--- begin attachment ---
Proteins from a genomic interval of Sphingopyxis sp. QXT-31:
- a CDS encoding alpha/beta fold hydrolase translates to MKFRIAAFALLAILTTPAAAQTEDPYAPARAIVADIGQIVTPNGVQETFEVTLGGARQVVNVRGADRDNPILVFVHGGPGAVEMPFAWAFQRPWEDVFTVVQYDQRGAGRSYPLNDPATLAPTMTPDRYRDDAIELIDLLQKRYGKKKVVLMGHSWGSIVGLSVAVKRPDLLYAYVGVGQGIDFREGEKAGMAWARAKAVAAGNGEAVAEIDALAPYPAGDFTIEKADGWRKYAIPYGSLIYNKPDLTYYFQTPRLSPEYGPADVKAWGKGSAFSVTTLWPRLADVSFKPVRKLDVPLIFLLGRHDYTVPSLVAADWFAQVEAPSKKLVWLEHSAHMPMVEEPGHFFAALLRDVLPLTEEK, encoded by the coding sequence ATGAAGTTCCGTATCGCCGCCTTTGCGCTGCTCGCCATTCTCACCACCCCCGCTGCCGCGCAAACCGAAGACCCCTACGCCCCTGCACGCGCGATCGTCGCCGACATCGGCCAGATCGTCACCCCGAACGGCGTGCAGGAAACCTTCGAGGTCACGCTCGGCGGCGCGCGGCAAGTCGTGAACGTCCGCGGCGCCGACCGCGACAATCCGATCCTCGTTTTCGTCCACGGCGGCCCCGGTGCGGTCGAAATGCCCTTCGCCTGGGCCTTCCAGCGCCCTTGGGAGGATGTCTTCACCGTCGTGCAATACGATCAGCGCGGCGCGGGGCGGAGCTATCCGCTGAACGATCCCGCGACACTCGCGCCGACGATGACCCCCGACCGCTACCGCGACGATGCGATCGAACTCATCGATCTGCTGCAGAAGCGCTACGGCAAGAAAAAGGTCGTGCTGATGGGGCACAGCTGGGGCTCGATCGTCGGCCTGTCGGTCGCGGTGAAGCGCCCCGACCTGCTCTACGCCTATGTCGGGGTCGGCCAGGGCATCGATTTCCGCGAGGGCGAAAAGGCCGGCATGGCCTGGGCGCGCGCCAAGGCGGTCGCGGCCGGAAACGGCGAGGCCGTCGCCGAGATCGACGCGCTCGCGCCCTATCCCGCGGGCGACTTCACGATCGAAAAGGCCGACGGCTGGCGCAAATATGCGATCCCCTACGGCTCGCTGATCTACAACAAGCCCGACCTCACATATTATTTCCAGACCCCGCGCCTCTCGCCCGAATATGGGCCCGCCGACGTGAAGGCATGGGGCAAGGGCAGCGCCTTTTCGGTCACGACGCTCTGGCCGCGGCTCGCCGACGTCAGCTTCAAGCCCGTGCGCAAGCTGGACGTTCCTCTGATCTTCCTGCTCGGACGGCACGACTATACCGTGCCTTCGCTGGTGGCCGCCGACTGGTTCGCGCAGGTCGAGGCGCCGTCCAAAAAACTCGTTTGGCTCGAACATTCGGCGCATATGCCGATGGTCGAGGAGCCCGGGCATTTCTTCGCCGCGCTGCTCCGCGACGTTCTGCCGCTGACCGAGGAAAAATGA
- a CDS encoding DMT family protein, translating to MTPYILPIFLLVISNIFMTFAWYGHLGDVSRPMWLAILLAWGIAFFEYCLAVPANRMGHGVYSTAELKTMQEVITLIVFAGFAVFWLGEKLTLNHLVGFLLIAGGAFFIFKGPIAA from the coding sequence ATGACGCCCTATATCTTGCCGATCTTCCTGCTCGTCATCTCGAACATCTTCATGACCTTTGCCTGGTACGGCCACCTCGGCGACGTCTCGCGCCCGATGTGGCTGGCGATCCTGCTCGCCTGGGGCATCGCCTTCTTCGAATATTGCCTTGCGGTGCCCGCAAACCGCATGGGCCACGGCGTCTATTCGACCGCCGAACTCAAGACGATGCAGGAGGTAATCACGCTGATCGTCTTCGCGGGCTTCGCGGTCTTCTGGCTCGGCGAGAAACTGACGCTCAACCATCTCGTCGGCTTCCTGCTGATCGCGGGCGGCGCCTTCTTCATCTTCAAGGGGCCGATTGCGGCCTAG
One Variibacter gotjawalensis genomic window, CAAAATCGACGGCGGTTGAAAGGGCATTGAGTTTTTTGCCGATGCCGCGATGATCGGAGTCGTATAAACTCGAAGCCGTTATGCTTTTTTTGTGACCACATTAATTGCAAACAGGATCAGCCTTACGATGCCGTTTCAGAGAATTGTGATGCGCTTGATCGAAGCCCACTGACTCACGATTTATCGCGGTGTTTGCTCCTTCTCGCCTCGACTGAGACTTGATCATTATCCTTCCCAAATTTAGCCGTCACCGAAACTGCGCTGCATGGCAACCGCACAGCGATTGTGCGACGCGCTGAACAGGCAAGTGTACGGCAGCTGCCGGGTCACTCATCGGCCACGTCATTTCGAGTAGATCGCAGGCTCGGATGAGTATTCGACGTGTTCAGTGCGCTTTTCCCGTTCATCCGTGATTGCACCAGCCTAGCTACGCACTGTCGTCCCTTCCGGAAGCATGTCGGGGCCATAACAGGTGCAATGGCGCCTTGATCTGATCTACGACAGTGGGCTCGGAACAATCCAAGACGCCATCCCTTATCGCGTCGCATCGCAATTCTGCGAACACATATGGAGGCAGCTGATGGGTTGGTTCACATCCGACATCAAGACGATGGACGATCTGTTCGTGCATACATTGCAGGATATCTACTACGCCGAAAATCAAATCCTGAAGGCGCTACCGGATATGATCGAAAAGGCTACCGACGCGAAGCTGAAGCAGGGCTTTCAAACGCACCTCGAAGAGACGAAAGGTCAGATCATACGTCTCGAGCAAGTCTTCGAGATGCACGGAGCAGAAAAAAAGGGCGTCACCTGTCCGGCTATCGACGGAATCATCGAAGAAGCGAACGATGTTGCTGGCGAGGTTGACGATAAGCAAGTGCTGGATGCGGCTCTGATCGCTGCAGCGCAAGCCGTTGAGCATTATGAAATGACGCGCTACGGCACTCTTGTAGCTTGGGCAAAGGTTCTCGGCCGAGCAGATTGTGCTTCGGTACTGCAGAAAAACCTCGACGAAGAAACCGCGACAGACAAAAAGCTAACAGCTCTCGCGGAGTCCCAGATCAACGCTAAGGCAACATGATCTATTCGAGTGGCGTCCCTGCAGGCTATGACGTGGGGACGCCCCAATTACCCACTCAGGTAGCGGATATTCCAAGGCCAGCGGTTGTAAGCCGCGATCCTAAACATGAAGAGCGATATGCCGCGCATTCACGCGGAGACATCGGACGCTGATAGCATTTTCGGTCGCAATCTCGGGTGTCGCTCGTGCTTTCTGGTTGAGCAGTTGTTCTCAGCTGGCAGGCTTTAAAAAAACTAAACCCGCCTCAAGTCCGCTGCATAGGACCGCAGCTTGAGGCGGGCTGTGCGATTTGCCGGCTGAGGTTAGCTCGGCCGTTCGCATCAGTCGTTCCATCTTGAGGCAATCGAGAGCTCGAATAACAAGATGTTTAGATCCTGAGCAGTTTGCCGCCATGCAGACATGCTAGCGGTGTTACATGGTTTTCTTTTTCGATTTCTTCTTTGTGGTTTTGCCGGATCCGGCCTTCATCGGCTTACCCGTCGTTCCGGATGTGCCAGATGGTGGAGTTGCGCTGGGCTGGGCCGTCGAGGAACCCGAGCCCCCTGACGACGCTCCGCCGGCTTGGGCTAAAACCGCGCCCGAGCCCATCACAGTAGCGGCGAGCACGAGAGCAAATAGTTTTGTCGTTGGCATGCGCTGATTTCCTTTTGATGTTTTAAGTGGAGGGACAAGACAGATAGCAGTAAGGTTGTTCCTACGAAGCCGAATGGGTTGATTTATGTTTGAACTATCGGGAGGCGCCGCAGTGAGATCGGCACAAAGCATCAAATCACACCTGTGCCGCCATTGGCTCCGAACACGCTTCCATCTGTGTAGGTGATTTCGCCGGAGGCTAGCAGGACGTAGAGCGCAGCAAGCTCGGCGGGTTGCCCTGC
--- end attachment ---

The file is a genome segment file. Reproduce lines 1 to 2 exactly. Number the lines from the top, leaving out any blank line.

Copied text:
Proteins from a genomic interval of Sphingopyxis sp. QXT-31:
- a CDS encoding alpha/beta fold hydrolase translates to MKFRIAAFALLAILTTPAAAQTEDPYAPARAIVADIGQIVTPNGVQETFEVTLGGARQVVNVRGADRDNPILVFVHGGPGAVEMPFAWAFQRPWEDVFTVVQYDQRGAGRSYPLNDPATLAPTMTPDRYRDDAIELIDLLQKRYGKKKVVLMGHSWGSIVGLSVAVKRPDLLYAYVGVGQGIDFREGEKAGMAWARAKAVAAGNGEAVAEIDALAPYPAGDFTIEKADGWRKYAIPYGSLIYNKPDLTYYFQTPRLSPEYGPADVKAWGKGSAFSVTTLWPRLADVSFKPVRKLDVPLIFLLGRHDYTVPSLVAADWFAQVEAPSKKLVWLEHSAHMPMVEEPGHFFAALLRDVLPLTEEK, encoded by the coding sequence ATGAAGTTCCGTATCGCCGCCTTTGCGCTGCTCGCCATTCTCACCACCCCCGCTGCCGCGCAAACCGAAGACCCCTACGCCCCTGCACGCGCGATCGTCGCCGACATCGGCCAGATCGTCACCCCGAACGGCGTGCAGGAAACCTTCGAGGTCACGCTCGGCGGCGCGCGGCAAGTCGTGAACGTCCGCGGCGCCGACCGCGACAATCCGATCCTCGTTTTCGTCCACGGCGGCCCCGGTGCGGTCGAAATGCCCTTCGCCTGGGCCTTCCAGCGCCCTTGGGAGGATGTCTTCACCGTCGTGCAATACGATCAGCGCGGCGCGGGGCGGAGCTATCCGCTGAACGATCCCGCGACACTCGCGCCGACGATGACCCCCGACCGCTACCGCGACGATGCGATCGAACTCATCGATCTGCTGCAGAAGCGCTACGGCAAGAAAAAGGTCGTGCTGATGGGGCACAGCTGGGGCTCGATCGTCGGCCTGTCGGTCGCGGTGAAGCGCCCCGACCTGCTCTACGCCTATGTCGGGGTCGGCCAGGGCATCGATTTCCGCGAGGGCGAAAAGGCCGGCATGGCCTGGGCGCGCGCCAAGGCGGTCGCGGCCGGAAACGGCGAGGCCGTCGCCGAGATCGACGCGCTCGCGCCCTATCCCGCGGGCGACTTCACGATCGAAAAGGCCGACGGCTGGCGCAAATATGCGATCCCCTACGGCTCGCTGATCTACAACAAGCCCGACCTCACATATTATTTCCAGACCCCGCGCCTCTCGCCCGAATATGGGCCCGCCGACGTGAAGGCATGGGGCAAGGGCAGCGCCTTTTCGGTCACGACGCTCTGGCCGCGGCTCGCCGACGTCAGCTTCAAGCCCGTGCGCAAGCTGGACGTTCCTCTGATCTTCCTGCTCGGACGGCACGACTATACCGTGCCTTCGCTGGTGGCCGCCGACTGGTTCGCGCAGGTCGAGGCGCCGTCCAAAAAACTCGTTTGGCTCGAACATTCGGCGCATATGCCGATGGTCGAGGAGCCCGGGCATTTCTTCGCCGCGCTGCTCCGCGACGTTCTGCCGCTGACCGAGGAAAAATGA